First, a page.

I have tried three cases in the past month. Two of my juries returned a guilty verdict in spite of what I thought was enough to create reasonable doubt in the state’s case.
I talked to the juries afterward. It was pretty clear to me from what they said and their body language that they were left with some residual doubt about my client’s guilt – not “unreasonable doubt” like the state says in their closing arguments or a “possible doubt” but a real doubt.
It was also pretty clear to me that they had expected my client and I to not only introduce doubt into the equation but “prove” our case somehow, despite the court’s instruction that that was not our job.
I say all this to point out two things:
If you are called to jury duty and you are selected to be a juror on a criminal case, you need to commit yourself to returning a not guilty verdict, IN SPITE OF YOUR EMOTIONS, if the state does not prove its case BEYOND ALL REASONABLE DOUBT. If you are left at the end of the case “not sure what happened” or “could see that he (the Defendant) may not be guilty” (actual words of my jurors this past month – who convicted) you HAVE to acquit the Defendant. It doesn’t matter if you feel like what happened was wrong, upsetting, or immoral. Unless the state has proved it to you, you have to put those emotions aside and cannot make the Defendant pay for what happened.
If you are a Defendant, you need to be aware of the risk you are taking by having a jury trial. Sometimes there really is no downside (there wasn’t in any of my cases this month), but sometimes there is. You may be risking decades more in prison. You may be turning down a deferred adjudication. These are real risks. And your jury may not be convinced. Your jury may doubt your guilt. AND THEY MAY CONVICT ANYWAY. You can never be sure what a jury is going to do.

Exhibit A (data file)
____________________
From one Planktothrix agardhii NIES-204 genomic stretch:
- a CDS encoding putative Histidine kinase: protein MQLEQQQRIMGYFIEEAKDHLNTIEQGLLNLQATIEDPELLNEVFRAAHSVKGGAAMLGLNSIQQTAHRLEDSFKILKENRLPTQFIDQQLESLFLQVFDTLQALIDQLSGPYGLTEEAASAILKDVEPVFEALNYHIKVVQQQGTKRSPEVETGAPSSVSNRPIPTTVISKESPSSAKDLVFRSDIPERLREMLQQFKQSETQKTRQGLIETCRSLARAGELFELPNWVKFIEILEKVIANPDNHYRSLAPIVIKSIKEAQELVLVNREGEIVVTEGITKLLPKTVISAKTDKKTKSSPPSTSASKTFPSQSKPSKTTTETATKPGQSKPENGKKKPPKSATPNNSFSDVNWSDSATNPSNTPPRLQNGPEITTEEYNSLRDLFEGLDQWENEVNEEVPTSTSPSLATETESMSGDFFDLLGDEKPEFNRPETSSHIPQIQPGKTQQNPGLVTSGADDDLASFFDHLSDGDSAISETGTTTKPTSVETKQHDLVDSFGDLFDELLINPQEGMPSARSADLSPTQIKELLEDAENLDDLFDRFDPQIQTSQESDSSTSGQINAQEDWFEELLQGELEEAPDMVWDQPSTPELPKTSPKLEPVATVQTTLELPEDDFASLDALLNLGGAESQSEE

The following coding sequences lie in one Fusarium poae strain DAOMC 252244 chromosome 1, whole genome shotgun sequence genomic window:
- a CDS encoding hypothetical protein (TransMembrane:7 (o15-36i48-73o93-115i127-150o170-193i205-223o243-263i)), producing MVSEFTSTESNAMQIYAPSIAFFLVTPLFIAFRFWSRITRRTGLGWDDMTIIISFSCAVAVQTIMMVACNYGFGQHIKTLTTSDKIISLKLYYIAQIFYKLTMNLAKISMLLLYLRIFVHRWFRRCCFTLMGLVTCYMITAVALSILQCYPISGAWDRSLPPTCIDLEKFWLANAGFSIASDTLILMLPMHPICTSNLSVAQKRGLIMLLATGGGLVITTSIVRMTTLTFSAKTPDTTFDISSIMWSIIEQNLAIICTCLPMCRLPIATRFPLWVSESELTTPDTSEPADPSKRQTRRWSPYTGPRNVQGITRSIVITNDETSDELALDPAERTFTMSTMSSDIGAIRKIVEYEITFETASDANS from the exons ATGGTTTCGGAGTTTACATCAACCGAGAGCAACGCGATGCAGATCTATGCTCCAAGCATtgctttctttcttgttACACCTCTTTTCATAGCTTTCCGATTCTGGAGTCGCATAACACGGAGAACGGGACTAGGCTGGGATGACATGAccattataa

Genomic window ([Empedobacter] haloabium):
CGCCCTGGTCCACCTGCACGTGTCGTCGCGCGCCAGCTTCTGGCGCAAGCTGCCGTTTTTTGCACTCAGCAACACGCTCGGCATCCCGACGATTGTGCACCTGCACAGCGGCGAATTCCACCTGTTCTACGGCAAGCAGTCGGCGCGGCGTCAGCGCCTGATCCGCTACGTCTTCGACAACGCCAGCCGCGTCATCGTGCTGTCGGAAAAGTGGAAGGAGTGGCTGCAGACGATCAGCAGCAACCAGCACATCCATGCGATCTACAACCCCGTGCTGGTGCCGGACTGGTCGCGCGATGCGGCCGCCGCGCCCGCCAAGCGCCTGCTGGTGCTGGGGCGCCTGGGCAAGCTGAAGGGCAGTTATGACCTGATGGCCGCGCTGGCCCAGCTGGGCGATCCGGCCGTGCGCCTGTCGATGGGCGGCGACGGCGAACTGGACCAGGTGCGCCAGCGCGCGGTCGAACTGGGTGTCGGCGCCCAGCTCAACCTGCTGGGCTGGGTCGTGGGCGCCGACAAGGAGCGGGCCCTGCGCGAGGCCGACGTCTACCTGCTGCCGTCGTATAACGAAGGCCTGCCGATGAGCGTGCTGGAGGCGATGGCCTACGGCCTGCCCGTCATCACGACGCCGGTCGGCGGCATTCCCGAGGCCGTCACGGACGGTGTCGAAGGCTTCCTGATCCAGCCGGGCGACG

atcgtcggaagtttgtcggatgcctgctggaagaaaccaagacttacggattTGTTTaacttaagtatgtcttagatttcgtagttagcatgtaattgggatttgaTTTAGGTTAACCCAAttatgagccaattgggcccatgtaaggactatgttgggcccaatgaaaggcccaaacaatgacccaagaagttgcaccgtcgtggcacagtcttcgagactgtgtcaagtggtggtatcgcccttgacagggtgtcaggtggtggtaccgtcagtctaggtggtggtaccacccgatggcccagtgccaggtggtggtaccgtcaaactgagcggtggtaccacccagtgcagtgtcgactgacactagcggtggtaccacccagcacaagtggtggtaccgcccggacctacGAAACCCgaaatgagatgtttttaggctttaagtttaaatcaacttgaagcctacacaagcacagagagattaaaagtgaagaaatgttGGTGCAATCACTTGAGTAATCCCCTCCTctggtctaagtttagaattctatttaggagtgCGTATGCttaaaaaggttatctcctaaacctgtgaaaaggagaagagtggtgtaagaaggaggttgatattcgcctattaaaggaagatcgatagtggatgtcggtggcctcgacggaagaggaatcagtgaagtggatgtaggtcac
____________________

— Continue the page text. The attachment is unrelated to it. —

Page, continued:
Lastly, this may be controversial but I cannot help but notice, that both of my “guilty” clients were people of color and my not guilty one was white. It is not out of the question that this played into the jurors decisions.
Just some things to think about. Please, if you are called for jury duty and feel like you cannot be fair – and cannot acquit if the evidence does not prove the case beyond all reasonable doubt – tell the attorneys who question you. If you can be fair, if you can hold the state to its burden, and can acquit if the case calls for it – don’t think up an excuse to get off. We need you to make this system work and stop bad prosecutions.